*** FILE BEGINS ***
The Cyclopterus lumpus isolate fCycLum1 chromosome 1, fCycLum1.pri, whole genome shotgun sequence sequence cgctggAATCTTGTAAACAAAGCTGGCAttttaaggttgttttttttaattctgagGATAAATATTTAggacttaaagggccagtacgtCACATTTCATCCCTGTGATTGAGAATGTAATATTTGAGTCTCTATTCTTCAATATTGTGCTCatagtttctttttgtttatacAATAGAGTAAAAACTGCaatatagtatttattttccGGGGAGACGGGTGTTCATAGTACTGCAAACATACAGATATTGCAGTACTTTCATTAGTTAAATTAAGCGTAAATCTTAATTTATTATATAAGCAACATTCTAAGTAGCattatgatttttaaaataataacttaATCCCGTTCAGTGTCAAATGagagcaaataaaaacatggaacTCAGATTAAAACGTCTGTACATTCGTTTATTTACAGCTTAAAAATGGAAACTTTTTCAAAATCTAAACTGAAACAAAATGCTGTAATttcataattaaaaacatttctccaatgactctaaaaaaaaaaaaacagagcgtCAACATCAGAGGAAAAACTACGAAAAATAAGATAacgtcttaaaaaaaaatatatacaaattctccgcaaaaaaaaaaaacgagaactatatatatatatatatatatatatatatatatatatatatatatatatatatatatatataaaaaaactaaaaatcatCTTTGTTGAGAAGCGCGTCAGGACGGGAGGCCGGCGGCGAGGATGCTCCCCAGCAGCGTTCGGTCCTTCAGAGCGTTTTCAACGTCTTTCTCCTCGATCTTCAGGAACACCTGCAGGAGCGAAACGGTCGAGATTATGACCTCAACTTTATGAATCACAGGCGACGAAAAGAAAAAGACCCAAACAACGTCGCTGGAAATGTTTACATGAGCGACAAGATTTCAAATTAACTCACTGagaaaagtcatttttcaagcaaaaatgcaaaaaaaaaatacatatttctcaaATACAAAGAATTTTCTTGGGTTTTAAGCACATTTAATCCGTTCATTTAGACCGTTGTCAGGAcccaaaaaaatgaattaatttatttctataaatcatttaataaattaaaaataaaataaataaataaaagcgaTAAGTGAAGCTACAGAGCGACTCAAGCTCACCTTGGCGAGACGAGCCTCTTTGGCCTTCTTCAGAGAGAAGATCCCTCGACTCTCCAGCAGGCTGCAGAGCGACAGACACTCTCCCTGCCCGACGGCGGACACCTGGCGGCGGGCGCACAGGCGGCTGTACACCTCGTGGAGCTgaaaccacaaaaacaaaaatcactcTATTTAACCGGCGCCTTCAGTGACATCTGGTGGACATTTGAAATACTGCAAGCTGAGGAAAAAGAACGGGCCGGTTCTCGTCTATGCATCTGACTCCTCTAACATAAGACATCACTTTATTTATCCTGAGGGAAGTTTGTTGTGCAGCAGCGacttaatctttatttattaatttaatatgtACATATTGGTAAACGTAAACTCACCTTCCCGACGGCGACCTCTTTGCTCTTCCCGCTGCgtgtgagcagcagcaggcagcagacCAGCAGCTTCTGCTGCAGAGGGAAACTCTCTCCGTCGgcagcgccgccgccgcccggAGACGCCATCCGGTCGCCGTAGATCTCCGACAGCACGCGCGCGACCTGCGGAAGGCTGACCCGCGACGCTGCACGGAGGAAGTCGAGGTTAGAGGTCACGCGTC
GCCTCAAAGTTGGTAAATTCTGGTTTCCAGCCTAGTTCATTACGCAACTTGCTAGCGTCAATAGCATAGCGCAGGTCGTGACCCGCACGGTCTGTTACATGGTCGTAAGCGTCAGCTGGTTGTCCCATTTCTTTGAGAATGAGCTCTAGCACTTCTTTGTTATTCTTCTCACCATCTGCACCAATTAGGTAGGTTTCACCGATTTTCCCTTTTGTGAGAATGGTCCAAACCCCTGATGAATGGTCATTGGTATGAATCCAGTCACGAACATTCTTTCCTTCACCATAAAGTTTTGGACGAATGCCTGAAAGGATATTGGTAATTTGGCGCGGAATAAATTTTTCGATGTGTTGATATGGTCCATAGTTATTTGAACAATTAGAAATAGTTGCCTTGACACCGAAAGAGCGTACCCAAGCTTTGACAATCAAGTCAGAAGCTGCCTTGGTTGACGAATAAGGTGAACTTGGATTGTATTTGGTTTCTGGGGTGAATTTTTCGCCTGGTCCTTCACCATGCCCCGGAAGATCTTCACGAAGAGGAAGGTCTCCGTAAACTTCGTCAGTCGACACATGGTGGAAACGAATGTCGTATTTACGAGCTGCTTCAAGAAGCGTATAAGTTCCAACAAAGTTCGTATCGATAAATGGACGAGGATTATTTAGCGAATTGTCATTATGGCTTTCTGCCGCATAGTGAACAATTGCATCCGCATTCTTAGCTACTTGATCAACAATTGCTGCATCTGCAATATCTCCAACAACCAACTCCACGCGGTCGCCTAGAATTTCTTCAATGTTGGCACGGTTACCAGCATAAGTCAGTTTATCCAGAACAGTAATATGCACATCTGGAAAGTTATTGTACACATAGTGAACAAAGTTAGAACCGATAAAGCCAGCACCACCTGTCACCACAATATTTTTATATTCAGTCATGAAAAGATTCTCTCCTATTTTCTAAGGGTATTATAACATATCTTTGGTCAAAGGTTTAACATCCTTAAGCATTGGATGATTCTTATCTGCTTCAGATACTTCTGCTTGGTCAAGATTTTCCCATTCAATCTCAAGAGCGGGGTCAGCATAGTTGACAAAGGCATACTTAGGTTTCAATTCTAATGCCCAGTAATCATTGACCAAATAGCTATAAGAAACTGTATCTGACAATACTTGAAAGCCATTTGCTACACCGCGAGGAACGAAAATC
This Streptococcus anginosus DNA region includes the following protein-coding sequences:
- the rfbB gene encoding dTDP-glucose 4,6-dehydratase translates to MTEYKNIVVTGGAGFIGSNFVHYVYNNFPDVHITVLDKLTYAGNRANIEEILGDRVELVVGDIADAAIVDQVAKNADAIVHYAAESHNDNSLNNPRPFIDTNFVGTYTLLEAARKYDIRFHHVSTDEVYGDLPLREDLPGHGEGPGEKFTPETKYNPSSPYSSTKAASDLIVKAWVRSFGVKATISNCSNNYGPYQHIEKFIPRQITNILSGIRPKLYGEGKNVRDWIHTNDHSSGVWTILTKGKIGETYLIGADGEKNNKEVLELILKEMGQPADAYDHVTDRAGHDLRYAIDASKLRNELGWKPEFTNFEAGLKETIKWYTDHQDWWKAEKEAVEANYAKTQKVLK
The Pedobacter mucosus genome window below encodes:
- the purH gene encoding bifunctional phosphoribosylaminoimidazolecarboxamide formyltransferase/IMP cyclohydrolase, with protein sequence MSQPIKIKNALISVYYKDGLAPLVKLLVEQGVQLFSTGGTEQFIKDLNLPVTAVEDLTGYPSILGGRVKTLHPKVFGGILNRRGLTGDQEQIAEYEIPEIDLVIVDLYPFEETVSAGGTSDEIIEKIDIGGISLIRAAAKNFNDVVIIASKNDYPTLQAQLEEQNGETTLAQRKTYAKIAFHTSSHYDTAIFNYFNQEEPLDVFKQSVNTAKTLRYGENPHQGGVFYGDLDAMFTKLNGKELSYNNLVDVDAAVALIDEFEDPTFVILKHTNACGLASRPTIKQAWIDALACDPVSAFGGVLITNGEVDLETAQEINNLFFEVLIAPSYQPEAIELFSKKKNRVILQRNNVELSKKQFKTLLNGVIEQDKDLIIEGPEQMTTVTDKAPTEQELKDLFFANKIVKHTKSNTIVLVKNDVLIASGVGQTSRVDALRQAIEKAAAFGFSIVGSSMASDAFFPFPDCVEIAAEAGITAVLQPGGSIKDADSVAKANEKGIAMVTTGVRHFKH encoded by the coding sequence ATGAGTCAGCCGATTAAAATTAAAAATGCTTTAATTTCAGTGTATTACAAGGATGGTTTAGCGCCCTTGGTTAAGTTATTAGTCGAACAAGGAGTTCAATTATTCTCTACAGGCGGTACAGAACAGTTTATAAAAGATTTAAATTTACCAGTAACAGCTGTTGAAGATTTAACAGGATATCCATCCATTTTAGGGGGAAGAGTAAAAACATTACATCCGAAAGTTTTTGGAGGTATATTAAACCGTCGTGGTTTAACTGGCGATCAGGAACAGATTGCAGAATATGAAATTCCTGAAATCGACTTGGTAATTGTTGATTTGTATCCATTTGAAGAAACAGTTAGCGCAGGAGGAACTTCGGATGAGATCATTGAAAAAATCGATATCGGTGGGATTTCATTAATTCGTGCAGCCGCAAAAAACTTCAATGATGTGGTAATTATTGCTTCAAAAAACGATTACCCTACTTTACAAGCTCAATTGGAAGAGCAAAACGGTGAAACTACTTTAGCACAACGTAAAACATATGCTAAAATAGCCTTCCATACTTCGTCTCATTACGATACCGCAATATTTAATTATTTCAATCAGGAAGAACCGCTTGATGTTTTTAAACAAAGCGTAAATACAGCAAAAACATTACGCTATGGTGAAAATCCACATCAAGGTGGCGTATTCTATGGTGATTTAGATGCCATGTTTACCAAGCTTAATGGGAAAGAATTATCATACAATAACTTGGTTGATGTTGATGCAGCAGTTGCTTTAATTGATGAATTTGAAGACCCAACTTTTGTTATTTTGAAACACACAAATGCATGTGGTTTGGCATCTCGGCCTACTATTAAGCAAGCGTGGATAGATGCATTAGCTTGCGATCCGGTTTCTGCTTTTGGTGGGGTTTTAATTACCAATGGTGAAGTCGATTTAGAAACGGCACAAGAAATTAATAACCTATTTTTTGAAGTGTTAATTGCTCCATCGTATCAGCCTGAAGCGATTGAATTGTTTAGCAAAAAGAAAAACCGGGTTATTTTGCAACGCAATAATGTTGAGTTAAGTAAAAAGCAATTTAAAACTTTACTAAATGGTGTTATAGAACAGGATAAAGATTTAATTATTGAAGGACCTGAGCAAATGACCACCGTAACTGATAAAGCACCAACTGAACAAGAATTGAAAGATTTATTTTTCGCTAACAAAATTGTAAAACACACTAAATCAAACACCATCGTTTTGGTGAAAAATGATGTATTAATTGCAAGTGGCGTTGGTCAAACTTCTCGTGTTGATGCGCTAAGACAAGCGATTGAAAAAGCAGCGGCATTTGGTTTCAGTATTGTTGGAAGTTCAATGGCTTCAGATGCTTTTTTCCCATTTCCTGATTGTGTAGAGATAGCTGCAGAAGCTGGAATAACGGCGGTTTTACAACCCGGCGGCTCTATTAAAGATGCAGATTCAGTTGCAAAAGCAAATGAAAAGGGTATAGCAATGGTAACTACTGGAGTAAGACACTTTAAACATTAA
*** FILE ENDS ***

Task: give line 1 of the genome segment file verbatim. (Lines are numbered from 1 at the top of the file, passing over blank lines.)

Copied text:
The Cyclopterus lumpus isolate fCycLum1 chromosome 1, fCycLum1.pri, whole genome shotgun sequence sequence cgctggAATCTTGTAAACAAAGCTGGCAttttaaggttgttttttttaattctgagGATAAATATTTAggacttaaagggccagtacgtCACATTTCATCCCTGTGATTGAGAATGTAATATTTGAGTCTCTATTCTTCAATATTGTGCTCatagtttctttttgtttatacAATAGAGTAAAAACTGCaatatagtatttattttccGGGGAGACGGGTGTTCATAGTACTGCAAACATACAGATATTGCAGTACTTTCATTAGTTAAATTAAGCGTAAATCTTAATTTATTATATAAGCAACATTCTAAGTAGCattatgatttttaaaataataacttaATCCCGTTCAGTGTCAAATGagagcaaataaaaacatggaacTCAGATTAAAACGTCTGTACATTCGTTTATTTACAGCTTAAAAATGGAAACTTTTTCAAAATCTAAACTGAAACAAAATGCTGTAATttcataattaaaaacatttctccaatgactctaaaaaaaaaaaaacagagcgtCAACATCAGAGGAAAAACTACGAAAAATAAGATAacgtcttaaaaaaaaatatatacaaattctccgcaaaaaaaaaaaacgagaactatatatatatatatatatatatatatatatatatatatatatatatatatatatatatataaaaaaactaaaaatcatCTTTGTTGAGAAGCGCGTCAGGACGGGAGGCCGGCGGCGAGGATGCTCCCCAGCAGCGTTCGGTCCTTCAGAGCGTTTTCAACGTCTTTCTCCTCGATCTTCAGGAACACCTGCAGGAGCGAAACGGTCGAGATTATGACCTCAACTTTATGAATCACAGGCGACGAAAAGAAAAAGACCCAAACAACGTCGCTGGAAATGTTTACATGAGCGACAAGATTTCAAATTAACTCACTGagaaaagtcatttttcaagcaaaaatgcaaaaaaaaaatacatatttctcaaATACAAAGAATTTTCTTGGGTTTTAAGCACATTTAATCCGTTCATTTAGACCGTTGTCAGGAcccaaaaaaatgaattaatttatttctataaatcatttaataaattaaaaataaaataaataaataaaagcgaTAAGTGAAGCTACAGAGCGACTCAAGCTCACCTTGGCGAGACGAGCCTCTTTGGCCTTCTTCAGAGAGAAGATCCCTCGACTCTCCAGCAGGCTGCAGAGCGACAGACACTCTCCCTGCCCGACGGCGGACACCTGGCGGCGGGCGCACAGGCGGCTGTACACCTCGTGGAGCTgaaaccacaaaaacaaaaatcactcTATTTAACCGGCGCCTTCAGTGACATCTGGTGGACATTTGAAATACTGCAAGCTGAGGAAAAAGAACGGGCCGGTTCTCGTCTATGCATCTGACTCCTCTAACATAAGACATCACTTTATTTATCCTGAGGGAAGTTTGTTGTGCAGCAGCGacttaatctttatttattaatttaatatgtACATATTGGTAAACGTAAACTCACCTTCCCGACGGCGACCTCTTTGCTCTTCCCGCTGCgtgtgagcagcagcaggcagcagacCAGCAGCTTCTGCTGCAGAGGGAAACTCTCTCCGTCGgcagcgccgccgccgcccggAGACGCCATCCGGTCGCCGTAGATCTCCGACAGCACGCGCGCGACCTGCGGAAGGCTGACCCGCGACGCTGCACGGAGGAAGTCGAGGTTAGAGGTCACGCGTC